2. Heart-beating organ donation (donation after brain death) requires the determination of irreversible cessation of the entire brain (including brain stem) functions [4]. The determination of brain death for organ donation is performed with clinical diagnostic criteria to confirm irreversible apnea and coma [5]. Institutions vary in compliance with these clinical guidelines for the determination of brain death before organ procurement [6, 7]. Most problematic, when the clinical criteria of brain death are rigorously applied, more than 60% of heart-beating donors have no structural damage on brain autopsy [8] to verify irreversible cessation of brain-stem functions mandated by the Uniform Determination of Death Act. Cases of patients who are declared as clinically brain dead but who fully recover are increasingly being reported in the media [9, 10]. The 1981 President’s Commission Report on defining death emphasizes the determination of irreversibility of cessation of the entire brain (and brain-stem) functions in accordance with accepted medical standards [11]. One of the accepted medical standards is to verify the structural requirement for irreversibility of loss of entire brain function by demonstrating the absence of blood flow above the foramen magnum on 4-vessel cerebral angiography. This is rarely done before organ procurement.

    Carelessness in developing and implementing criteria to declare circulatory or brain death also means that organ recovery can be the proximate cause of death in non–heart-beating or heart-beating donors. Under this condition, the end-of-life practice of organ donation becomes an act of physician-assisted death or euthanasia, which is illegal in all the states in the US except Oregon.

    While alive, individuals have the right to opt-in for organ donation. They also have the right to produce advance directives that include the right to forego life-sustaining interventions. Nevertheless, the Revised UAGA requires initiation of such interventions against the patient’s directives. Furthermore, if the protection of individual autonomy is the primary driver for the enactment of the Revised UAGA, then the obligation to fully inform individuals about the criteria utilized by the transplant community for the determination of death and procurement procedures must also be fulfilled. There is also an obligation to inform the general public about the growing controversies within medical and scientific communities regarding the criteria that the transplant community uses and whether donors are really dead, in accordance with the Uniform Determination of Death Act [12, 13]. Thus far, public education on these issues is lacking, and little effort has been made to inform the public about the changes made within the Revised UAGA and the implications for advance directives that a person has already completed.

    Christina W. Strong: “The Revised UAGA of 2006 updates this right, by allowing an individual to name a health care representative as a person who makes the decision, a change which allows for patient autonomy in organ donation decision-making, in alignment with health care decision-making under the federal PSDA and state health care decisions legislation. This change was deliberately crafted, since, again contrary to the author’s contention, there were bioethicists, legal scholars in the fields of end-of-life decision-making, and critical care physicians such as the authors involved in the drafting of this Uniform legislation, at every step of the way.”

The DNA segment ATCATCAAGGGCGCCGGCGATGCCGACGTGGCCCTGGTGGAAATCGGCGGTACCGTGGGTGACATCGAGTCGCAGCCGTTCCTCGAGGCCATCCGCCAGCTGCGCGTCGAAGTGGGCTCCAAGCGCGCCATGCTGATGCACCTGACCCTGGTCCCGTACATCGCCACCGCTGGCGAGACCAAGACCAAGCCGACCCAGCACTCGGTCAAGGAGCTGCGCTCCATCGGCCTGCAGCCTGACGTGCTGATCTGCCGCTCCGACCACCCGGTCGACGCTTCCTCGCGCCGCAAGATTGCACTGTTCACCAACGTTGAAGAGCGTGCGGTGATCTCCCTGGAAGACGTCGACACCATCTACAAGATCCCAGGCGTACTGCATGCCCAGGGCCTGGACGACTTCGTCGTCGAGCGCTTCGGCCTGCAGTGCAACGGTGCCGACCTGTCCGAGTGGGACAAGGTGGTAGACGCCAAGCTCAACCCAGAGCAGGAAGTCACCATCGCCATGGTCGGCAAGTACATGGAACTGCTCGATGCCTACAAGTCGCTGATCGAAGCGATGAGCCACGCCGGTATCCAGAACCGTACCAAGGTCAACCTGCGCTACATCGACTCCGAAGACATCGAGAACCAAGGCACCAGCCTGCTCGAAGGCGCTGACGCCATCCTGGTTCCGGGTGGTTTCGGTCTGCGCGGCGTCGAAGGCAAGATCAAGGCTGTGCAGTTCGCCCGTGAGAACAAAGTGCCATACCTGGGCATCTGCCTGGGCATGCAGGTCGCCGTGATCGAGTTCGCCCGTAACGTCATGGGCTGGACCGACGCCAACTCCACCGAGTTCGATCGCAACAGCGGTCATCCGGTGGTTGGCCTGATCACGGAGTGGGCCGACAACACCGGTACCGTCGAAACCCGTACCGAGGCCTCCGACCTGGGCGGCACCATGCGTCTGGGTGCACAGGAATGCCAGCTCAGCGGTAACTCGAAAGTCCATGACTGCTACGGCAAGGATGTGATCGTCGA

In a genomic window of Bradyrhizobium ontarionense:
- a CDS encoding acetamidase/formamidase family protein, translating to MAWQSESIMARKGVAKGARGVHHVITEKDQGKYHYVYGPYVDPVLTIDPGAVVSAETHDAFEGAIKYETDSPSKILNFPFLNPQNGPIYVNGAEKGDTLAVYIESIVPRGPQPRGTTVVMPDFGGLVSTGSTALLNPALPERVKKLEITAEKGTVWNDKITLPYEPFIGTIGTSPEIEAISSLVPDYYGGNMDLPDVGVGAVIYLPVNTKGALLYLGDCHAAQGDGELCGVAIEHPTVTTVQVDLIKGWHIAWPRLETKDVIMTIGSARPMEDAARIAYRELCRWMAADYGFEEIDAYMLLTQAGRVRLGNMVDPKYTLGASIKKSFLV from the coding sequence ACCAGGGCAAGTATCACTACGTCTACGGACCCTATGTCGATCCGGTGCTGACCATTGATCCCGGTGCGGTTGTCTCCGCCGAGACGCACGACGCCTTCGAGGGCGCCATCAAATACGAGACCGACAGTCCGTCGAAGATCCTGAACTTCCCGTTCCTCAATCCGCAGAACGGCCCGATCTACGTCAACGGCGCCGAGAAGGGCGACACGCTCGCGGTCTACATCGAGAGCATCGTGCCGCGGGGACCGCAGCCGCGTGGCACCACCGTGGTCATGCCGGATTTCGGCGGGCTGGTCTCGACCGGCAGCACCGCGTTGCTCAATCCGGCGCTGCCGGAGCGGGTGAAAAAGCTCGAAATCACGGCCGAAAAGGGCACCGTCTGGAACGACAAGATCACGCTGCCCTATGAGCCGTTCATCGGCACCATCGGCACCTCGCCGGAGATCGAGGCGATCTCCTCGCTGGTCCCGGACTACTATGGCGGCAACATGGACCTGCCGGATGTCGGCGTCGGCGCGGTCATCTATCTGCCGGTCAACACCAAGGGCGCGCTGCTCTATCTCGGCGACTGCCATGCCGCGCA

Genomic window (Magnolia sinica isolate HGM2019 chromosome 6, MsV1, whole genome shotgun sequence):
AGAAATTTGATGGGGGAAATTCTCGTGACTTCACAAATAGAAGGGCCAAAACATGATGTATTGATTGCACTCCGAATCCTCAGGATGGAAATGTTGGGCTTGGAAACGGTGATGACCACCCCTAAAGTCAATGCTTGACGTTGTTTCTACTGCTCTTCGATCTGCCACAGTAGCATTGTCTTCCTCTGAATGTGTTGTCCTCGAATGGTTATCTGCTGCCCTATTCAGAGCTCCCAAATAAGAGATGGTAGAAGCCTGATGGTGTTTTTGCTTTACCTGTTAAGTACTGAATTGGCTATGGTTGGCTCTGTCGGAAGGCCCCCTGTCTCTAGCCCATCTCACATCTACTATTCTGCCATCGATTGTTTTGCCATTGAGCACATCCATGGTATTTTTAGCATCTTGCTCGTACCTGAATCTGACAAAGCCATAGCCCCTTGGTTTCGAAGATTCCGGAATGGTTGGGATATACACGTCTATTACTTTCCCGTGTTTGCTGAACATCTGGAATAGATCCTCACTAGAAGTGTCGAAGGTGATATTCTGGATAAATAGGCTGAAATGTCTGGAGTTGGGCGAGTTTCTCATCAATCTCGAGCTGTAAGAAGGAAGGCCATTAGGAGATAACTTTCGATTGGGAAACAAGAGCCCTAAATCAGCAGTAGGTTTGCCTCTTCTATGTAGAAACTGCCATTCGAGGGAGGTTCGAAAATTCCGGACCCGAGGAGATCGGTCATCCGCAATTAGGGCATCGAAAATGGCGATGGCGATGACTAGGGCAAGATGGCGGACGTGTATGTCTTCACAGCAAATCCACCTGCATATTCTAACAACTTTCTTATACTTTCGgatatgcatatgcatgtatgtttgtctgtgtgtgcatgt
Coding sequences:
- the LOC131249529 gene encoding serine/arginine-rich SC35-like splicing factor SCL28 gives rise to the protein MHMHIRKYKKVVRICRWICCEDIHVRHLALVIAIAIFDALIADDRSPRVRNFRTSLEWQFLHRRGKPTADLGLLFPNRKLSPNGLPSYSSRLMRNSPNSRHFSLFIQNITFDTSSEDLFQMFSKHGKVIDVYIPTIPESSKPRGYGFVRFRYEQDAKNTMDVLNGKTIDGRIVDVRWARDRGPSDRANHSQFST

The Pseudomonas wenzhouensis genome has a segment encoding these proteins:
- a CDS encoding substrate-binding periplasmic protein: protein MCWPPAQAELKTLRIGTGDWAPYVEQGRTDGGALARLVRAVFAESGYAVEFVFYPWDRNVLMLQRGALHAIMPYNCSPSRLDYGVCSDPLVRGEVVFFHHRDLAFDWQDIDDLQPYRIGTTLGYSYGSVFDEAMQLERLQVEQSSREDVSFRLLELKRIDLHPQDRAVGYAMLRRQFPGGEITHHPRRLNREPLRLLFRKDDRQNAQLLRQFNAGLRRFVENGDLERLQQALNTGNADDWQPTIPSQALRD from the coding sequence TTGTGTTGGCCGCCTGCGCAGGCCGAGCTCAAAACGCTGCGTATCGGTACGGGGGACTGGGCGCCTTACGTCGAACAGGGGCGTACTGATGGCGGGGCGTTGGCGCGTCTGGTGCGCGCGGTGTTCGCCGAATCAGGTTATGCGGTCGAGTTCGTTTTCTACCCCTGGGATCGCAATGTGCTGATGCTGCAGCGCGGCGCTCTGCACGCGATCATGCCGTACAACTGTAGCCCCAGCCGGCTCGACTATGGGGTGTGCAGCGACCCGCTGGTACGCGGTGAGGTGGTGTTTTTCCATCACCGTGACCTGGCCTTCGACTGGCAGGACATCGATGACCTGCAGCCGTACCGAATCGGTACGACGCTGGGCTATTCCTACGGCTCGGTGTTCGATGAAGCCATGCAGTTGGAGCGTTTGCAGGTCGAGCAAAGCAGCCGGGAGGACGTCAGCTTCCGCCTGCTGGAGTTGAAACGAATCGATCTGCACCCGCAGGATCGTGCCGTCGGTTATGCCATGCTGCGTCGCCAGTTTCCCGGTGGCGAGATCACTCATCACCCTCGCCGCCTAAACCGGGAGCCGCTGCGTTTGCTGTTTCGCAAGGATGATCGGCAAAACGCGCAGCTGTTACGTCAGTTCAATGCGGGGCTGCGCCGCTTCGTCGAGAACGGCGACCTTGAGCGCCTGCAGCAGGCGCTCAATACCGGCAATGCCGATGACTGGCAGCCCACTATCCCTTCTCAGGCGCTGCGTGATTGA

Authors’ response:

    There was no broad-based representation of stakeholders when Revised UAGA 2006 was drafted. The stakeholders were entities with primary and common interest to promote transplantation practice. Many well-known bioethicists (eg, Arthur Caplan), critical care professionals (eg, Michael DeVita), and palliative care specialists were never involved or consulted when the Revised UAGA was drafted [14]. The unintended consequences to the entire US medical practice and profession of drafting a specific law to serve special interest groups are becoming apparent with the passage of time. The vast majority of groups of different ethnicities, cultures, and religious affiliations as well as the medical community and professionals are unaware of the sweeping changes introduced by the Revised UAGA in organ donation and how they can influence diverse end-of-life practices [15, 16].

    Christina W. Strong: “Also contrary to the authors’ contention, there is no presumption of the intent to donate in either the Revised UAGA or any extant Gift Act statute. The Revised Act adds categories of people who may either authorize or deny the recovery or organs, in an effort to insure that those who had knowledge of the patient’s wishes have standing to make that decision. In 1968, there were fewer grandparent-led families; thus grandparents did not have standing to make a donation decision, yeah or nay, for their grandchildren. The Revised UAGA gives grandparents and other hitherto unrecognized persons in a caring relationship, the ability to make the decision in the absence of patient directive, or closer relatives. This in no way “presumes the intent to donate organs”, and could equally be read as giving more people who knew the donor the opportunity to say “no”. Neither law nor best practices in end of life decision-making require instantaneous removal from life support, even in cases where the advance directive so directs. In fact, undeniably, treatment is often initiated notwithstanding the existence of a document that specifically prohibits it.” “Most alarming in this section, however, is the authors’ underlying premise that the only decisions of importance to the patient are the ones which these physicians can facilitate, i.e. the removal of mechanical ventilation. Those sections of the UAGA which have the potential to impact end-of-life care do so to protect the patient’s entire body of rights, not just their right to removal of treatment.”